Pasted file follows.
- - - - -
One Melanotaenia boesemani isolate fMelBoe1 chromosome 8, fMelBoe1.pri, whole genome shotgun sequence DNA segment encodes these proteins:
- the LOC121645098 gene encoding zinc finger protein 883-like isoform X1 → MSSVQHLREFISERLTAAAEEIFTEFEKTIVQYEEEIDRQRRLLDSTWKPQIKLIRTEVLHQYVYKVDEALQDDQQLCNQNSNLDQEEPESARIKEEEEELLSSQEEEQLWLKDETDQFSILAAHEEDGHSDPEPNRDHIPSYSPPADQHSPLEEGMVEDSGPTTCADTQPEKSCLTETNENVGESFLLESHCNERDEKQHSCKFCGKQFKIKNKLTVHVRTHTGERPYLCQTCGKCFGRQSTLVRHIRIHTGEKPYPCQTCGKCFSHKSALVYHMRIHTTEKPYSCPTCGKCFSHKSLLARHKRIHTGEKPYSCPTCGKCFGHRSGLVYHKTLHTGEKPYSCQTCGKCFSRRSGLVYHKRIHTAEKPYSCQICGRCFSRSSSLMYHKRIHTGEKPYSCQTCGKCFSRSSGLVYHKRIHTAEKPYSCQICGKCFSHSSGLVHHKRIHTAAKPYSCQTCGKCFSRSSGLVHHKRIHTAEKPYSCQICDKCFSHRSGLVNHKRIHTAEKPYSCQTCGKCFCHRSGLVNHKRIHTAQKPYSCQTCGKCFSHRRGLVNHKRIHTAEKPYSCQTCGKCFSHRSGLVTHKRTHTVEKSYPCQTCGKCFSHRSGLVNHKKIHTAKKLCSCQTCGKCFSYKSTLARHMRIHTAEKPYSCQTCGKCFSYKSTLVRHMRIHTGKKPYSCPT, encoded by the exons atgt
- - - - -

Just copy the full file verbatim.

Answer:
One Melanotaenia boesemani isolate fMelBoe1 chromosome 8, fMelBoe1.pri, whole genome shotgun sequence DNA segment encodes these proteins:
- the LOC121645098 gene encoding zinc finger protein 883-like isoform X1 → MSSVQHLREFISERLTAAAEEIFTEFEKTIVQYEEEIDRQRRLLDSTWKPQIKLIRTEVLHQYVYKVDEALQDDQQLCNQNSNLDQEEPESARIKEEEEELLSSQEEEQLWLKDETDQFSILAAHEEDGHSDPEPNRDHIPSYSPPADQHSPLEEGMVEDSGPTTCADTQPEKSCLTETNENVGESFLLESHCNERDEKQHSCKFCGKQFKIKNKLTVHVRTHTGERPYLCQTCGKCFGRQSTLVRHIRIHTGEKPYPCQTCGKCFSHKSALVYHMRIHTTEKPYSCPTCGKCFSHKSLLARHKRIHTGEKPYSCPTCGKCFGHRSGLVYHKTLHTGEKPYSCQTCGKCFSRRSGLVYHKRIHTAEKPYSCQICGRCFSRSSSLMYHKRIHTGEKPYSCQTCGKCFSRSSGLVYHKRIHTAEKPYSCQICGKCFSHSSGLVHHKRIHTAAKPYSCQTCGKCFSRSSGLVHHKRIHTAEKPYSCQICDKCFSHRSGLVNHKRIHTAEKPYSCQTCGKCFCHRSGLVNHKRIHTAQKPYSCQTCGKCFSHRRGLVNHKRIHTAEKPYSCQTCGKCFSHRSGLVTHKRTHTVEKSYPCQTCGKCFSHRSGLVNHKKIHTAKKLCSCQTCGKCFSYKSTLARHMRIHTAEKPYSCQTCGKCFSYKSTLVRHMRIHTGKKPYSCPT, encoded by the exons atgt